The contribution of YfdX and Ail/OmpX-like proteins to Salmonella Typhimurium stress resistance and virulence

Palmero, Blanca (2021) The contribution of YfdX and Ail/OmpX-like proteins to Salmonella Typhimurium stress resistance and virulence. Masters thesis, University of East Anglia.

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Salmonella is a Gram-negative, food-borne pathogen and a major cause of worldwide morbidity and mortality. Salmonella encounters a wide variety of stressors in its environments, including changes in pH and heat, antimicrobial compounds, and reactive oxygen and nitrogen species. These conditions can result in serious damage to the bacterium, in particular the cell wall. To combat this, envelope stress response (ESR) pathways are in place to sense and respond to protein damage induced by such conditions and restore envelope homeostasis. There is a degree of overlap in terms of environmental cues and regulon members across the ESR pathway, many of which are important for Salmonella infection.

We have been investigating genes that are co-regulated by more than one ESR, as we hypothesise that they will be more important for maintaining envelope homeostasis and might be potential therapeutic targets. We discovered that the hypothetical protein STM3030 and the outer membrane protein STM3031, which is an Ail/OmpX-like protein, were both transcriptionally regulated by the CpxR and BaeR ESR regulators in Salmonella. Both proteins have been associated with antibiotic resistance, with STM3030 having chaperone activity, and a Typhi homologue of STM3031 a role in adhesion to host cells.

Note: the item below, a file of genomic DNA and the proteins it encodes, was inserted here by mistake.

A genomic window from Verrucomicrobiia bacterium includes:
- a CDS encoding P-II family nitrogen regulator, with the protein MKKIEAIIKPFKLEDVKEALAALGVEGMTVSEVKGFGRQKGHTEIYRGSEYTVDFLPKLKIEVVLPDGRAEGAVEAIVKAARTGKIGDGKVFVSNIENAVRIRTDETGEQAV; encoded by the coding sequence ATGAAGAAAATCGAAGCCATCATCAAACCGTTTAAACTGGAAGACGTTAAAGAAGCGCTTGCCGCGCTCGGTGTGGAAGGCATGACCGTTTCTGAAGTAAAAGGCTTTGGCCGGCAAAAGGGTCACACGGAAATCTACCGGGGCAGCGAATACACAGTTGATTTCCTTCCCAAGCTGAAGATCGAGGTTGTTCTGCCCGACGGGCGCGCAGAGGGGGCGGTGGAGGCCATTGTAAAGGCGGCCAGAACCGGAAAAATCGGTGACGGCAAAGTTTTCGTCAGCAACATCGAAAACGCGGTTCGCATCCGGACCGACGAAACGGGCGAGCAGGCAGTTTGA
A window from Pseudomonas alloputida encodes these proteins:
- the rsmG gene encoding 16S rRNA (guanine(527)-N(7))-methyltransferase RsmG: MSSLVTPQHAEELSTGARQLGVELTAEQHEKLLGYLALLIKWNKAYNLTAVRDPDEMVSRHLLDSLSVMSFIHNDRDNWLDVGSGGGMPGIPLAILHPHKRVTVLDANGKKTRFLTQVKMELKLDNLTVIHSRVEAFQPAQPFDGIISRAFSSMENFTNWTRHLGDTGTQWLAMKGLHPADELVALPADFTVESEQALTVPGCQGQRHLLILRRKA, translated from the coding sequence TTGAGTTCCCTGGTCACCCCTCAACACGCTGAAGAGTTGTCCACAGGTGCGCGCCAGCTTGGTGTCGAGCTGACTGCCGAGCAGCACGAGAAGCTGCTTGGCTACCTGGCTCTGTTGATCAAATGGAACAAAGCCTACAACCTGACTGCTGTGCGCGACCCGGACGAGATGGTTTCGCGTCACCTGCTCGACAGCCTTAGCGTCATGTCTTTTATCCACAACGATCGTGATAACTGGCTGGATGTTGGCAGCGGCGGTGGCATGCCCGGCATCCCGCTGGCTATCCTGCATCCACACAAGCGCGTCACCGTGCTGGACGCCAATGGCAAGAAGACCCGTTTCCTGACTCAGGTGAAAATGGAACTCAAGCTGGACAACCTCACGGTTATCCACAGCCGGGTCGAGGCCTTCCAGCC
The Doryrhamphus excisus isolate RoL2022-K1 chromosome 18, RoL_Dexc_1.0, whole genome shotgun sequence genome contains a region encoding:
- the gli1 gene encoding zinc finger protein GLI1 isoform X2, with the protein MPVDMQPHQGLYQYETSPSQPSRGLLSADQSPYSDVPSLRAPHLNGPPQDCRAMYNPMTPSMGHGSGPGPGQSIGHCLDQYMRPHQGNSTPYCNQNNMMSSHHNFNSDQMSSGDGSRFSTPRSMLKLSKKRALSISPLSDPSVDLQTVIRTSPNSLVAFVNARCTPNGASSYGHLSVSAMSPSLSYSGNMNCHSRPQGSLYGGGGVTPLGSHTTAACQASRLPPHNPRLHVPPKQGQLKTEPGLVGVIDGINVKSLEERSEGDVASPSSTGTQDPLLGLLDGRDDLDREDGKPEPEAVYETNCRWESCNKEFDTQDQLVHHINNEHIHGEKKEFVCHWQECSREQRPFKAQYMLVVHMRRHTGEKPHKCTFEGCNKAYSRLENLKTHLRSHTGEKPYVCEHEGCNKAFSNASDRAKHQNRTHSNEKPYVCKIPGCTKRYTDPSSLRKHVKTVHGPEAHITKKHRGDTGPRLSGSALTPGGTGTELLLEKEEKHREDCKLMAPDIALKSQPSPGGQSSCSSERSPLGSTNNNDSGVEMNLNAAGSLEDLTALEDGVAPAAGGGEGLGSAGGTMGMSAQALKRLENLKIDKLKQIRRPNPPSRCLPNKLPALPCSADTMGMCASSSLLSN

This study aims to characterise the roles of STM3030 and STM3031 in the S. Typhimurium ESR and infection. Using single and double deletion mutants, we have identified a role for these proteins in adhesion of Salmonella Typhimurium to Caco-2 epithelial cells, as well as determined their role in a range of envelope damaging conditions.

The results of this study show that STM3030 and STM3031 cooperate during host cell adhesion, after which only STM3031 is needed for invasion of host cells, contradicting past studies, and revealing novel virulence functions of STM3030 and STM3031. This study highlights the need for further investigation into Salmonella molecular mechanisms of disease.

Item Type: Thesis (Masters)
Faculty \ School: Faculty of Science > School of Biological Sciences
Depositing User: Chris White
Date Deposited: 22 Aug 2022 12:35
Last Modified: 22 Aug 2022 12:35


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